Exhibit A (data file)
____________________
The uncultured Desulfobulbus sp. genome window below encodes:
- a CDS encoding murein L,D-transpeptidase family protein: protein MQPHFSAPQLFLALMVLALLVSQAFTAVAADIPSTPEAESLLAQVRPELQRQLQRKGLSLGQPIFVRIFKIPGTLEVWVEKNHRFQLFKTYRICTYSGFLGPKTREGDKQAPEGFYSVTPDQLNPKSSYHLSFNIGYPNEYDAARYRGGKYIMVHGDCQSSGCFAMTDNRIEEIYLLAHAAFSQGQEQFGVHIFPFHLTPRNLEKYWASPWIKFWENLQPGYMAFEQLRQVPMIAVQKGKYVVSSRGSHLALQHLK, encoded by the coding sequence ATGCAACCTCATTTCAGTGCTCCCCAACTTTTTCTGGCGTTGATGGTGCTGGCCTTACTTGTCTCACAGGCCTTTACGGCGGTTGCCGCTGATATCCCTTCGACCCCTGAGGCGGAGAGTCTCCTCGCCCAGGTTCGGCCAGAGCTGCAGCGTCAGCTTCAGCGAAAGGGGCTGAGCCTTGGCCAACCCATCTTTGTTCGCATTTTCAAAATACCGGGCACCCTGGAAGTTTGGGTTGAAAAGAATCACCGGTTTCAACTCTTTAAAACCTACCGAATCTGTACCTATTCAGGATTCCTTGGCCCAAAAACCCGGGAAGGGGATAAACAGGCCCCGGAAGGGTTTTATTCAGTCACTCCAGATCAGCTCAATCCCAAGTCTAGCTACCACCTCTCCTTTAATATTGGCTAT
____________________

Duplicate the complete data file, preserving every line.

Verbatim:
The uncultured Desulfobulbus sp. genome window below encodes:
- a CDS encoding murein L,D-transpeptidase family protein: protein MQPHFSAPQLFLALMVLALLVSQAFTAVAADIPSTPEAESLLAQVRPELQRQLQRKGLSLGQPIFVRIFKIPGTLEVWVEKNHRFQLFKTYRICTYSGFLGPKTREGDKQAPEGFYSVTPDQLNPKSSYHLSFNIGYPNEYDAARYRGGKYIMVHGDCQSSGCFAMTDNRIEEIYLLAHAAFSQGQEQFGVHIFPFHLTPRNLEKYWASPWIKFWENLQPGYMAFEQLRQVPMIAVQKGKYVVSSRGSHLALQHLK, encoded by the coding sequence ATGCAACCTCATTTCAGTGCTCCCCAACTTTTTCTGGCGTTGATGGTGCTGGCCTTACTTGTCTCACAGGCCTTTACGGCGGTTGCCGCTGATATCCCTTCGACCCCTGAGGCGGAGAGTCTCCTCGCCCAGGTTCGGCCAGAGCTGCAGCGTCAGCTTCAGCGAAAGGGGCTGAGCCTTGGCCAACCCATCTTTGTTCGCATTTTCAAAATACCGGGCACCCTGGAAGTTTGGGTTGAAAAGAATCACCGGTTTCAACTCTTTAAAACCTACCGAATCTGTACCTATTCAGGATTCCTTGGCCCAAAAACCCGGGAAGGGGATAAACAGGCCCCGGAAGGGTTTTATTCAGTCACTCCAGATCAGCTCAATCCCAAGTCTAGCTACCACCTCTCCTTTAATATTGGCTAT